Atlanta mayor announces series of police reforms: Live updates

  • The United Nations’s top human rights body agreed to a request from African countries to urgently debate racism and police brutality on Wednesday following unrest in the US and beyond over George Floyd’s death.

  • The killing of Rayshard Brooks by Atlanta police on June 13 reignited a push for protest in the city. Atlanta initially saw heavy protests after the death of George Floyd, prompting calls from public officials and celebrities for peaceful demonstrations. 

  • Floyd, a Black man, died on May 25 after a policeman knelt on his neck for nearly nine minutes. His death sparked calls across the US for policing reforms and triggered global protests.

Here are the latest updates:

Monday, June 15

20:50 GMT – Second man charged in death of retired St Louis police captain

A second man has been charged with murder in the fatal shooting of retired St Louis police Captain David Dorn during a pawn shop break-in that followed a night of violent protests.

Dorn’s death on June 2 came on a violent night in St Louis, where four officers were shot, officers were pelted with rocks and fireworks, and dozens of businesses were damaged.

A man named Mark Jackson was charged with second-degree murder, robbery, burglary, stealing and three counts of armed criminal action.

Stephan Cannon was earlier charged with first-degree murder, robbery and other crimes. Both men are jailed without bond. 

20:45 GMT – Activists create petition calling for justice for Rayshard Brooks

Activists created an online petition demanding justice for Rayshard Brooks. The petition has gathered over 52,000 signatures. 

20:00 GMT – Atlanta mayor announces series of police reforms

Atlanta Mayor Keisha Bottoms announced immediate reforms within the police department, including orders requiring police officers to de-escalate situations and imposing a duty to intervene when officers see another officer using excessive force.

Bottoms said that when she saw the death of Rayshard Brooks she said she could not wait for an advisory council to come up with recommendations to reform the police.

“It was clear that we do not have another day, another minute, another hour, to waste,” she said.

She said the police must find a better way to handle confrontations, and said she is heartbroken over Brooks’ death.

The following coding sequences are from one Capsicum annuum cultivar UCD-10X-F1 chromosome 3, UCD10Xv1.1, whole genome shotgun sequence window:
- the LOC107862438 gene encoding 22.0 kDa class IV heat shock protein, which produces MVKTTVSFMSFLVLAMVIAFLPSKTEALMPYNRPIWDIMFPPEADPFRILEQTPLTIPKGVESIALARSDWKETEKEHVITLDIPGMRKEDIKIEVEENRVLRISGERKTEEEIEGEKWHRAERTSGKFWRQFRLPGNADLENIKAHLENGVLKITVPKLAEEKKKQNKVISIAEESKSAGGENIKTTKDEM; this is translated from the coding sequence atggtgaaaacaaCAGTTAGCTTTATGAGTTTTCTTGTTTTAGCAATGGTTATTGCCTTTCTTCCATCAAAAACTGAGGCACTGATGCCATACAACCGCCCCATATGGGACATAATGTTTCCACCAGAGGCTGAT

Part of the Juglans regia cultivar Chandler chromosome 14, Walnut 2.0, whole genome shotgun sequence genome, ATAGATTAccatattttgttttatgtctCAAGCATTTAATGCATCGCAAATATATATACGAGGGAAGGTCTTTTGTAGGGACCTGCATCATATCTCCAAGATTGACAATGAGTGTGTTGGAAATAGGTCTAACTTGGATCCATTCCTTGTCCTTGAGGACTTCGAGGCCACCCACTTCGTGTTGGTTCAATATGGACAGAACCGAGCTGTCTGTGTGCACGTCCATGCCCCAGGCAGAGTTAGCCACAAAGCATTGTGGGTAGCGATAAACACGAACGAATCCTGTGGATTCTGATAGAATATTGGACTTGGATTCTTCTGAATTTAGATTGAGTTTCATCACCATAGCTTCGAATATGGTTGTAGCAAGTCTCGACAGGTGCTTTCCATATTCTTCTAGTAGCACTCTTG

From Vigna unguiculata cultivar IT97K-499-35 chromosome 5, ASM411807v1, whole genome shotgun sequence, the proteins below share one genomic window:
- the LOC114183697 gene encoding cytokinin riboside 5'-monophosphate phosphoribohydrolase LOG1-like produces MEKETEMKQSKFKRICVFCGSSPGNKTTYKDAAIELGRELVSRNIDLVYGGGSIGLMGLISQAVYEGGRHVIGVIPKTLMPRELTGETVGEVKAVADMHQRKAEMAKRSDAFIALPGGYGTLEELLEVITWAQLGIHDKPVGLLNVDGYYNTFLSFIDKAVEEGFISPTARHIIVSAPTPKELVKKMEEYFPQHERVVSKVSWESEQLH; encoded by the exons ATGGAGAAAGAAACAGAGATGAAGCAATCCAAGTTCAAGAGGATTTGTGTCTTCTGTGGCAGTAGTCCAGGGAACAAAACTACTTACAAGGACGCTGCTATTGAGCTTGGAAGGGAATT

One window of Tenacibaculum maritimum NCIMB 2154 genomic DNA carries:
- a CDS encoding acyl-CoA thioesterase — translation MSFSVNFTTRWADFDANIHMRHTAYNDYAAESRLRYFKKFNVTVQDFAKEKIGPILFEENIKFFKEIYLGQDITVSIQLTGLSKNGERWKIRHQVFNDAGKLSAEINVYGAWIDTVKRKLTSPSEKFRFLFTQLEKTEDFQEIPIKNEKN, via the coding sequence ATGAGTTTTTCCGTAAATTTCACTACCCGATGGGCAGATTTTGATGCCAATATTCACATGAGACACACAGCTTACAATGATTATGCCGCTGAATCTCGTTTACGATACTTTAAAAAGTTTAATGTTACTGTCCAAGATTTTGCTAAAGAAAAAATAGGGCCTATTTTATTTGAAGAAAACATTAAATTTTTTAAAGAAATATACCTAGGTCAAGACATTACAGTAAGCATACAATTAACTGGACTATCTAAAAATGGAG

“It pissed me off, it makes me sad, it makes me frustrated and there’s nothing I can say that will change what happened Friday.”

19:39 GMT – New Jersey police ordered to release names of disciplined officers

New Jersey Attorney General Gurbir S Grewal issued an order requiring all law enforcement agencies in the state to begin publicly listing officers who commit serious disciplinary violations. 

The order mandates “every state, county, and local law enforcement agency in New Jersey” to annually publish a list of officers “who were fired, demoted, or suspended for more than five days due to a disciplinary violation, with the first list to be published no later than December 31, 2020”, according to a release issued the attorney general’s office. 

Protests after Black man killed by police in Atlanta, Georgia

“Today, we end the practice of protecting the few to the detriment of the many. Today, we recommit ourselves to building a culture of transparency and accountability in law enforcement”, Grewal said in the release.

The order is meant to build public trust, according to Colonel Patrick J Callahan, Superintendent of the New Jersey State Police. 

“By releasing the names of State Troopers who committed serious disciplinary violations, we are continuing the long, hard work of earning and maintaining the trust of the communities we serve”, Callahan said. 

17:28 GMT – Demonstration reaches Atlanta capital building, mayor says use of force needs review